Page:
and downing cup after cup of black coffee.
But fuck it,
I’M OUT THERE.
The first wall of whitewater
rolls over me blasting about twenty liters
of icy Atlantic through my wetsuit
and pushing me back almost all the way
to the beach.
I make a little progress,
then another descends upon me.
Then again and again.
For every five meters of progress,
three meters were automatically deducted
with every coming wave..
ONE wave, TWO waves, THREE waves,
FOUR, FIVE waves,
coming in at about fifteen-second intervals.
But instead of coming in sets like most days,
(with lulls in between),
today they were marching in
one after another.
I began calculating the time
using the wave intervals.
EIGHTEEN. NINETEEN. TWENTY waves
(about five minutes, I thought).
Some waves were significantly bigger
than others and dragged me even father back.
And even though my arms
were beginning to feel like pudding,
Number THIRTY-FIVE was lighter
than those preceding it
and I made double time.
THIRTY-SIX, FORTY-ONE, FORTY-SEVEN.
SIXTY-THREE was a nasty mother
that ripped the board out of my hands
and pushed me three meters
below the surface.
about twenty-five minutes I calculated.
My arms completely Jello
at this point,
but not about to quit.
NOW GOING THROUGH THE IMPACT ZONE,
seemed like there was
more time between waves,
but when they landed they EXPLODED.
I lost my board several more times.
Exhausted as I was,
I became concerned for my own safety,
(glad I’d used the heavy-duty leash).
I ascended and descended the monster
without taking any water on the head.
Free at last
(sitting two-hundred meters off the beach).
The sun had already gone down
and most of the cars on Marginal
had already begun using their headlights.
I can barely make out the palms on the seawall,
but I can see that I’m about fifty meters
off my mark to the south,
so I start paddling up to the reef.
While I’m still in the safety of deeper water,
a bigger than usual group of waves appears,
stands up to attention,
then on after another
(like missles dropping out of a plane)
the payloads DETONATED onto the sandbar,
transforming millions of liters of water
into contorting black dinosaurs.
There was a long enough lull
to allow me to get situated just right.
But minutes later,
the black walls appeared again,
(the first one beginning
to break much farther out
than I’d predicted).
I scratched for the horizon
barely making it over
and saw the second wave,
easily five-meters on the face.
She came right to me.
What could I do?
It was TOO easy.
The drop effortless.
And the water so smooth
my board cut the surface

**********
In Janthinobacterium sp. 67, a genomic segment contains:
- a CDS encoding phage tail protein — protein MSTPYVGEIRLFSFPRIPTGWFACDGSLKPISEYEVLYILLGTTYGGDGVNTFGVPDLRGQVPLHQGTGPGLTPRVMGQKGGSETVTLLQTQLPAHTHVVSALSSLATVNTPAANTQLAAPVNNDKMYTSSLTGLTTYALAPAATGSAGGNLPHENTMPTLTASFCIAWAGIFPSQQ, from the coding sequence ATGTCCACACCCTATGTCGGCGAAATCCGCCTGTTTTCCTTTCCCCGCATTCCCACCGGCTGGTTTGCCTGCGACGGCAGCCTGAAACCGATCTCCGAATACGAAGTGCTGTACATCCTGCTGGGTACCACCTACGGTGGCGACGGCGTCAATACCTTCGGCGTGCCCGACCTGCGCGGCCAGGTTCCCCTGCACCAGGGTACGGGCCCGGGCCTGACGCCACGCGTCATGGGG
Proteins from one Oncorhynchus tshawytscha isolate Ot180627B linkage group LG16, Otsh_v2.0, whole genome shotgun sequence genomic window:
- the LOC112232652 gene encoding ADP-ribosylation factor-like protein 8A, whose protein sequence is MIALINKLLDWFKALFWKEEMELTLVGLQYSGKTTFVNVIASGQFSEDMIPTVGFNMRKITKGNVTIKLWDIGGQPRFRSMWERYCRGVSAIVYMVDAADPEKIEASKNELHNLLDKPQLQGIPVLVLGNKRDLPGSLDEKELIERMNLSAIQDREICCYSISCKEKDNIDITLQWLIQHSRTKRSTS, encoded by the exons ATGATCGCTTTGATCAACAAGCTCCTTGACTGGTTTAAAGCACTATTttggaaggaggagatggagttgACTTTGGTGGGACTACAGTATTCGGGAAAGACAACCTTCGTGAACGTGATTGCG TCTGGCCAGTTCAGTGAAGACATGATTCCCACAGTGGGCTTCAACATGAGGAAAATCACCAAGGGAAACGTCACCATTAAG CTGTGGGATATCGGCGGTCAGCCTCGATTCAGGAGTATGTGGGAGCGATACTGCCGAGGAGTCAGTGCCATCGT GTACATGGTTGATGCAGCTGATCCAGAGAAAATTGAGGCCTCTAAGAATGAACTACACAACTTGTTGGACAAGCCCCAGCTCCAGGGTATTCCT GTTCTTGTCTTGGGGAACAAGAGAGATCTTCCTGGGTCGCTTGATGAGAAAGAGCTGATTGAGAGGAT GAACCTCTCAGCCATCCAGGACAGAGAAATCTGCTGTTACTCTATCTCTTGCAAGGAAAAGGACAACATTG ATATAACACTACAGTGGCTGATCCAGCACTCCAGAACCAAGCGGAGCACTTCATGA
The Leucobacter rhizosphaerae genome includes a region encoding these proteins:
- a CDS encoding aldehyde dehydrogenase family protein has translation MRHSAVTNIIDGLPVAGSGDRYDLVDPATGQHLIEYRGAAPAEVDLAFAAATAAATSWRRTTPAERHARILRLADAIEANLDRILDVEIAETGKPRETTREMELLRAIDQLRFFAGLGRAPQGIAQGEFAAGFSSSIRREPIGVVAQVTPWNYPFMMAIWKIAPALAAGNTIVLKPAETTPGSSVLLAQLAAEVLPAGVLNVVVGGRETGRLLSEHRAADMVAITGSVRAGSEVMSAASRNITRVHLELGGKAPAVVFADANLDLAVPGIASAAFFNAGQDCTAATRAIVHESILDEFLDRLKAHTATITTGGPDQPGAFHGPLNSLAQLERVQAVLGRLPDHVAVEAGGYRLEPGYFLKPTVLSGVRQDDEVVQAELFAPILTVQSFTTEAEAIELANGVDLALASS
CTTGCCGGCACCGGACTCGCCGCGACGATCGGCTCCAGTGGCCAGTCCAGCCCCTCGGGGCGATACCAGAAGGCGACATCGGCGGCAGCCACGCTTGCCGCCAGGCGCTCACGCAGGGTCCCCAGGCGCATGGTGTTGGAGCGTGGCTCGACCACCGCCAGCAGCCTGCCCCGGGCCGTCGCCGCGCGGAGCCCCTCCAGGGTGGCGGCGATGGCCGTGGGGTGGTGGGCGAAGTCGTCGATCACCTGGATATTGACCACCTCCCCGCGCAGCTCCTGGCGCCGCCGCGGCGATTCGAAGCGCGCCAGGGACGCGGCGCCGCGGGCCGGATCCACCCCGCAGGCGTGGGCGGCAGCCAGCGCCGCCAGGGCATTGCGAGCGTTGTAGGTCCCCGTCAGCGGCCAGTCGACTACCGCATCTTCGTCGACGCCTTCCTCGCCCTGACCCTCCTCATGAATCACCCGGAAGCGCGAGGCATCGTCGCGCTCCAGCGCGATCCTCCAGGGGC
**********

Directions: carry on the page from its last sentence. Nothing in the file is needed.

like a surgeon’s scalpel.
There was no tube on this one
but the wall was near-vertical
for the next 70 meters
eventually backing off in the channel,
where it reformed
into a long left across the inside.
This inside section alone
would’ve been a memorable
wave for me on any other given day.
I didn’t offer much of a challenge
to my liquid sister,
letting her to do most of the work.
She took me all the way in.
I stepped off my board directly onto the sand
between an old tire and a dead seagull.
I walked up the seawall stairs
and up into the parking lot.
There were several people
in and outside of their cars
mostly upper middle-classers (betinos).
A couple of them nodded to me,
some smiled and others stared.
I nodded, smiled and stared back accordingly.
Had I met them before?
Were they in awe of my stupidity
(to be only the person
dumb enough to be in the water
on a night like tonight)?.
Had they been watching me
get the shit kicked out of me
by a hundred and seventeen waves
before being rewarded the payback?
Had they been watching too much TV
and seen one of my videos?
I’ll never know.
But what I do know,
is that this afternoon was a gift
and mine alone,
a reminder to stick it out.
It’s sometimes worth it to take
a hundred and seventeen failures on the head
for a few precious seconds of happiness
I crossed Marginal at the street light,
then back through the fields,
across the small road,
and tiny park.
The complex’s parking lot.
I tracked mud
through the building’s entry way
to the elevator.
But the elevator was broken,
so I tracked mud all the way up
five-flights of stairs too.
(leaving at all of my beloved neighbors’
doorsteps a subtle reminder,
that I was among the living,
Scalding hot shower,
(even washed the mop that I call hair).
Then split back out the door
to the station
and trained to town.
She met me at the station in Lisbon.
We ate at a restaurant in Cais do Sodre
amongst the druggies and whores.
We’d planned on going to a party
up at Soul Factory after dinner,
but by the time we’d eaten dessert
and had coffees
at Espaco Agora Student Center,
It was already two a.m.
Time passed quickly with her.
“Let’s go”, she said,
assuming I’d be sleeping over at her place
(I usually did on Sundays,
Monday being her only day off work).
“Can’t….I gotta go”.
I can see from her face
that she immediately
assumes the worst (another girl).
“I’m gonna surf early”, I say,
“It’s going to be EPIC”.
she SAYS, with a forced smile on her face
and walks me back to the station
before taking a cab to her crib.
When I get home,
I make the necessary preparations,
(get all of my shit together
for the dawn patrol):
earplugs and dry towel on standby.
At seven a.m.
no need to check it,
(skip coffee too).
I’m out of the house trotting through the mud.
The wind is light offshore,
the sun is glimmering,
the tide (I know from looking at the chart)
is medium-low coming to high around ten a.m.
Gonna be classic.
My heart is pounding.
Fuck, I hope it didn’t get any bigger.
But as I reach the hill I don’t see any waves.
Great, (I think naively), there are lulls.
At least it’ll be easier to paddle out today.
I wait for the green light
to cross Marginal
and into the parking lot.
I stand there for a few minutes
to survey the best peaks,
but none arrive
and No One is in the water.
But this time,
not to avoid danger,
but because it’s dead calm.
“At least it’s a beautiful day”
I say out loud
trying to reassure myself.
THE *%$#%$ ing Bitch !! !